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While whippets aren’t known for being overly vocal dogs, they can still howl from time to time. And since this is likely uncommon behavior for your pup you might wonder why on earth they’re howling.
Why Do Whippets Howl:
Whippets howl as a form of communication. While you aren’t likely to hear a whippet howl often there’s still situations where their instincts will kick in and make them howl. Reasons for them to howl include they want attention, are feeling anxious, or to let you know where they are.
In this post you’ll discover:
- 8 real reasons why whippets howl
- When a whippets howling is something to be concerned about
- 4 tips to help reduce how often your whippet howls (Tip #1 is the most effective!)
- And much, much more
Let’s jump right in.
Table of Contents
Top 8 Reasons Why Whippets Howl
Howling is one of your whippets’ most natural ways of communication.
While whippets aren’t super vocal breeds in general, if they hear another dog howl, a siren, or if you sing a certain high note, they may join in as a way of communicating.
It’s hard to imagine that your well-behaved pup has wolf ancestors but it’s true.
And they still have certain instincts that they got from their wolf ancestors.
Howling was a way for wolves to let their pack know where they were and to communicate back and forth.
When your whippet howls after hearing another dog howl, a siren or even certain notes of music, it makes them want to respond.
And their response is letting the other dog know that they heard them and are ready for action.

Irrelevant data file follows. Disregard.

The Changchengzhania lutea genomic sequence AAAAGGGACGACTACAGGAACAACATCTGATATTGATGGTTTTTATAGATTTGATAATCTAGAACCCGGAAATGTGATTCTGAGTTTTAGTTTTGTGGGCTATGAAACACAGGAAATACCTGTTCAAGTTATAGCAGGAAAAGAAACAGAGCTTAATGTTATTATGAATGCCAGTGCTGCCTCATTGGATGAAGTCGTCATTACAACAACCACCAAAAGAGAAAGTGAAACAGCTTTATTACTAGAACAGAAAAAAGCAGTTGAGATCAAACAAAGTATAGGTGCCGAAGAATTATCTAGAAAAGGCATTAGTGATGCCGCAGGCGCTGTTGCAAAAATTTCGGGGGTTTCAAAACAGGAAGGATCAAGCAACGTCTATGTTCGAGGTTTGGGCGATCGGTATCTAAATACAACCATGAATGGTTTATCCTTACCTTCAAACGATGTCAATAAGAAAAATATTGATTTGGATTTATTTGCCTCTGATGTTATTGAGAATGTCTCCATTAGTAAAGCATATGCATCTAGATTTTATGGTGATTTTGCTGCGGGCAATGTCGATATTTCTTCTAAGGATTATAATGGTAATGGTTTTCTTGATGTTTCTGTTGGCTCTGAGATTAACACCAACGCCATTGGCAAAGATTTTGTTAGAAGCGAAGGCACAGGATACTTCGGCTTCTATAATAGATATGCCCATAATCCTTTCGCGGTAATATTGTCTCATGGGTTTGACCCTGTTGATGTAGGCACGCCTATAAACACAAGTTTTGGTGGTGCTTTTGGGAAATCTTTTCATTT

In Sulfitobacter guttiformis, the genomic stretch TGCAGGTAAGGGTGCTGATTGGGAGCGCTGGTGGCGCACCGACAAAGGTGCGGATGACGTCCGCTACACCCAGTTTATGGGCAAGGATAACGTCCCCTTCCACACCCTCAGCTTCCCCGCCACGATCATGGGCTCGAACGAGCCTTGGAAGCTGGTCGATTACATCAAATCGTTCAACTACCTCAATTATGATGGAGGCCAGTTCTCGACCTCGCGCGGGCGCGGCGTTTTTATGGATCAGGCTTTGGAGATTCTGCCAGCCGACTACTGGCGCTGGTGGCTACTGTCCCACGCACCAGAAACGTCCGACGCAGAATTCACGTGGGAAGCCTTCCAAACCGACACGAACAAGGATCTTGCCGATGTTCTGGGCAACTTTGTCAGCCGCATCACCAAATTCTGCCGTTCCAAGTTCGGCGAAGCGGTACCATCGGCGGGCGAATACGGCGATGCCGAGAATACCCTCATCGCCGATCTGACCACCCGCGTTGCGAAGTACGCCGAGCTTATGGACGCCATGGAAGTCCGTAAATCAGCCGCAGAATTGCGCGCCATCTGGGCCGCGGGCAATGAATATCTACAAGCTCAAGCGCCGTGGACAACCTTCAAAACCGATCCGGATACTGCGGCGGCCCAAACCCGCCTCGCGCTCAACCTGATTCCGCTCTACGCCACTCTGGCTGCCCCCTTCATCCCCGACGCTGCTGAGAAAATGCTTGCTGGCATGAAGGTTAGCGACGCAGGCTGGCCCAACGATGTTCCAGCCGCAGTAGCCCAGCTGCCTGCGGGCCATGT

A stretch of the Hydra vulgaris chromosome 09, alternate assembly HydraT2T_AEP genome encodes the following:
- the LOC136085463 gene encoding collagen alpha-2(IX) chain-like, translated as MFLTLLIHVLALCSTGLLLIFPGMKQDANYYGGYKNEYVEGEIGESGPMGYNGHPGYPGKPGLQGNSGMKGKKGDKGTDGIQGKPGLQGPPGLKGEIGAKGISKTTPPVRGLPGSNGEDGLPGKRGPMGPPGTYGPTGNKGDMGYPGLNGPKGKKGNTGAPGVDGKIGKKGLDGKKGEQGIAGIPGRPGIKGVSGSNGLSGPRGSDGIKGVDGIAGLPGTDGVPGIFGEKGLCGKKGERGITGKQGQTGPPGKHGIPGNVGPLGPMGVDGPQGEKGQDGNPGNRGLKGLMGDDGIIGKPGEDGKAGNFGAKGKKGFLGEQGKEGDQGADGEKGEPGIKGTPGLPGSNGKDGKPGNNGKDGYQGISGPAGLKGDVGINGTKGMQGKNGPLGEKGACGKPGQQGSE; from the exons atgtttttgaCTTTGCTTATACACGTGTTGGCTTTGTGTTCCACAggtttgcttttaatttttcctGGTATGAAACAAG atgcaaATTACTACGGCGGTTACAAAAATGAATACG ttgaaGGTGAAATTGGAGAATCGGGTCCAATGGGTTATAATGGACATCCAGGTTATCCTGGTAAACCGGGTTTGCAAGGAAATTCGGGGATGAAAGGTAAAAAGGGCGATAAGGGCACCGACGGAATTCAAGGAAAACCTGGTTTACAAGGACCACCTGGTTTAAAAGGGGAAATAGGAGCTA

Related Reading: 7 Simple Strategies To Help Quickly Calm A Reactive Dog
2) Hearing Noises You May Not Hear
If you’ve ever seen your whippet start howling late at night or what seems to be for no reason, they may be hearing something you can’t hear.
Dogs are able to hear 2-3 times higher pitched tones than humans which means they might be hearing something you’re not able to.
And howling is a dog’s way of letting anyone who’s entering, or about to enter their den, know they’re here and to stay away.
They may also be howling to let the rest of their pack (you and your family) know that they hear something and are warning you about it.
So if you see your whippet howling at what seems like nothing, they could be scaring off something they hear, or letting you know something’s nearby.
3) Separation Anxiety
Sometimes, if you’re not careful, your whippet might become so attached to you that they develop separation anxiety.
Which makes them incredibly uneasy whenever you leave home and results in them barking, whining, crying, and of course, howling.